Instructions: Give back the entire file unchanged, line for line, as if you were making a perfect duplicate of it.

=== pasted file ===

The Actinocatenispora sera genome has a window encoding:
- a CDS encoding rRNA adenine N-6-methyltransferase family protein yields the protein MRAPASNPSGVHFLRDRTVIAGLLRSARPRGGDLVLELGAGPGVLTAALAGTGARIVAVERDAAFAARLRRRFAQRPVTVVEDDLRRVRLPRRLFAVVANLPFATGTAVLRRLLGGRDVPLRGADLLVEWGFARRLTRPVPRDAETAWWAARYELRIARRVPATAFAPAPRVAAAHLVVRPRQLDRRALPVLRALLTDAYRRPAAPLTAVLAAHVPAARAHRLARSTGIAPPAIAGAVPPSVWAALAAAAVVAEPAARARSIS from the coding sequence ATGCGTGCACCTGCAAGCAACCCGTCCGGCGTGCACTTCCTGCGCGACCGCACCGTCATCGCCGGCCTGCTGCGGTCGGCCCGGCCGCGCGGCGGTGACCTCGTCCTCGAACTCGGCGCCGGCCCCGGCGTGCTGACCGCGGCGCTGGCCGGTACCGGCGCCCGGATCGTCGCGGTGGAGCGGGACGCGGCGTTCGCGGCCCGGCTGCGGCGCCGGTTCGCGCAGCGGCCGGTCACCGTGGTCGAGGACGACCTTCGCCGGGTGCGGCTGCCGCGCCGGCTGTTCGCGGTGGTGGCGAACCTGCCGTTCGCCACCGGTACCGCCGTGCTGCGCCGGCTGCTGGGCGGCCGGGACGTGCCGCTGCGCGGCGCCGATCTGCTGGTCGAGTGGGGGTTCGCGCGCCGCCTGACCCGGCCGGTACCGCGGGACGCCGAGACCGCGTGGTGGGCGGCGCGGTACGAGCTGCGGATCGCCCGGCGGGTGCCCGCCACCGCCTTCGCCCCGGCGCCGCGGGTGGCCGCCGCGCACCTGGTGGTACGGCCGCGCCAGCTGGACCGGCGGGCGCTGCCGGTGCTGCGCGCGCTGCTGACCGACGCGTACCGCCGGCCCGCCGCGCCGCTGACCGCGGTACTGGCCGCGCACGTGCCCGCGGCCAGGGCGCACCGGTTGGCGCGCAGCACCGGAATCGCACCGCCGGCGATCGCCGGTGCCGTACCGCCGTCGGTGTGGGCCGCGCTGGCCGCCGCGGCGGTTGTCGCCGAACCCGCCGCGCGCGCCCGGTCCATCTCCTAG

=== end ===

The Actinocatenispora sera genome has a window encoding:
- a CDS encoding rRNA adenine N-6-methyltransferase family protein yields the protein MRAPASNPSGVHFLRDRTVIAGLLRSARPRGGDLVLELGAGPGVLTAALAGTGARIVAVERDAAFAARLRRRFAQRPVTVVEDDLRRVRLPRRLFAVVANLPFATGTAVLRRLLGGRDVPLRGADLLVEWGFARRLTRPVPRDAETAWWAARYELRIARRVPATAFAPAPRVAAAHLVVRPRQLDRRALPVLRALLTDAYRRPAAPLTAVLAAHVPAARAHRLARSTGIAPPAIAGAVPPSVWAALAAAAVVAEPAARARSIS from the coding sequence ATGCGTGCACCTGCAAGCAACCCGTCCGGCGTGCACTTCCTGCGCGACCGCACCGTCATCGCCGGCCTGCTGCGGTCGGCCCGGCCGCGCGGCGGTGACCTCGTCCTCGAACTCGGCGCCGGCCCCGGCGTGCTGACCGCGGCGCTGGCCGGTACCGGCGCCCGGATCGTCGCGGTGGAGCGGGACGCGGCGTTCGCGGCCCGGCTGCGGCGCCGGTTCGCGCAGCGGCCGGTCACCGTGGTCGAGGACGACCTTCGCCGGGTGCGGCTGCCGCGCCGGCTGTTCGCGGTGGTGGCGAACCTGCCGTTCGCCACCGGTACCGCCGTGCTGCGCCGGCTGCTGGGCGGCCGGGACGTGCCGCTGCGCGGCGCCGATCTGCTGGTCGAGTGGGGGTTCGCGCGCCGCCTGACCCGGCCGGTACCGCGGGACGCCGAGACCGCGTGGTGGGCGGCGCGGTACGAGCTGCGGATCGCCCGGCGGGTGCCCGCCACCGCCTTCGCCCCGGCGCCGCGGGTGGCCGCCGCGCACCTGGTGGTACGGCCGCGCCAGCTGGACCGGCGGGCGCTGCCGGTGCTGCGCGCGCTGCTGACCGACGCGTACCGCCGGCCCGCCGCGCCGCTGACCGCGGTACTGGCCGCGCACGTGCCCGCGGCCAGGGCGCACCGGTTGGCGCGCAGCACCGGAATCGCACCGCCGGCGATCGCCGGTGCCGTACCGCCGTCGGTGTGGGCCGCGCTGGCCGCCGCGGCGGTTGTCGCCGAACCCGCCGCGCGCGCCCGGTCCATCTCCTAG